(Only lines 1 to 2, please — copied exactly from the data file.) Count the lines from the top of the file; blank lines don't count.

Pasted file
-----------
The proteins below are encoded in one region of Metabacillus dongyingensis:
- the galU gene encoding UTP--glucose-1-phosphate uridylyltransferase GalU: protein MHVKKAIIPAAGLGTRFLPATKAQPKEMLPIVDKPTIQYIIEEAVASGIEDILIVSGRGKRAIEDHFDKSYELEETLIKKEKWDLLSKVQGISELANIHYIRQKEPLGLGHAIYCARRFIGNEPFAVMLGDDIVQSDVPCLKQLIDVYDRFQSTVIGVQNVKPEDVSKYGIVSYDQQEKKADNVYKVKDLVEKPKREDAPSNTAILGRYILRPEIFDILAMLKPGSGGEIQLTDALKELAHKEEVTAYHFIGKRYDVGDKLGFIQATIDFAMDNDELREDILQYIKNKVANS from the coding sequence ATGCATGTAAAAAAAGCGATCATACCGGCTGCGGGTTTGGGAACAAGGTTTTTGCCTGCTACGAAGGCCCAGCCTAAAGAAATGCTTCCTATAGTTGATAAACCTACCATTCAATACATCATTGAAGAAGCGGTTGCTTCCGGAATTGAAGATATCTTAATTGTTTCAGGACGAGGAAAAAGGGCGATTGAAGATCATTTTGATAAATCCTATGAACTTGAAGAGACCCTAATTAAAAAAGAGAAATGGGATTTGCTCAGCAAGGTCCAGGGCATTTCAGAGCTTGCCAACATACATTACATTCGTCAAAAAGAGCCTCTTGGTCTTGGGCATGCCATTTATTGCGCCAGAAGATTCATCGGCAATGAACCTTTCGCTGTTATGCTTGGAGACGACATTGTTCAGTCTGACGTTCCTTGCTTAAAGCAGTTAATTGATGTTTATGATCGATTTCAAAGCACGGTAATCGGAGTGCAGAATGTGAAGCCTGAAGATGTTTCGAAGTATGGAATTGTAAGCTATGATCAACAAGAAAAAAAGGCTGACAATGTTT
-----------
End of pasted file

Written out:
The proteins below are encoded in one region of Metabacillus dongyingensis:
- the galU gene encoding UTP--glucose-1-phosphate uridylyltransferase GalU: protein MHVKKAIIPAAGLGTRFLPATKAQPKEMLPIVDKPTIQYIIEEAVASGIEDILIVSGRGKRAIEDHFDKSYELEETLIKKEKWDLLSKVQGISELANIHYIRQKEPLGLGHAIYCARRFIGNEPFAVMLGDDIVQSDVPCLKQLIDVYDRFQSTVIGVQNVKPEDVSKYGIVSYDQQEKKADNVYKVKDLVEKPKREDAPSNTAILGRYILRPEIFDILAMLKPGSGGEIQLTDALKELAHKEEVTAYHFIGKRYDVGDKLGFIQATIDFAMDNDELREDILQYIKNKVANS from the coding sequence ATGCATGTAAAAAAAGCGATCATACCGGCTGCGGGTTTGGGAACAAGGTTTTTGCCTGCTACGAAGGCCCAGCCTAAAGAAATGCTTCCTATAGTTGATAAACCTACCATTCAATACATCATTGAAGAAGCGGTTGCTTCCGGAATTGAAGATATCTTAATTGTTTCAGGACGAGGAAAAAGGGCGATTGAAGATCATTTTGATAAATCCTATGAACTTGAAGAGACCCTAATTAAAAAAGAGAAATGGGATTTGCTCAGCAAGGTCCAGGGCATTTCAGAGCTTGCCAACATACATTACATTCGTCAAAAAGAGCCTCTTGGTCTTGGGCATGCCATTTATTGCGCCAGAAGATTCATCGGCAATGAACCTTTCGCTGTTATGCTTGGAGACGACATTGTTCAGTCTGACGTTCCTTGCTTAAAGCAGTTAATTGATGTTTATGATCGATTTCAAAGCACGGTAATCGGAGTGCAGAATGTGAAGCCTGAAGATGTTTCGAAGTATGGAATTGTAAGCTATGATCAACAAGAAAAAAAGGCTGACAATGTTT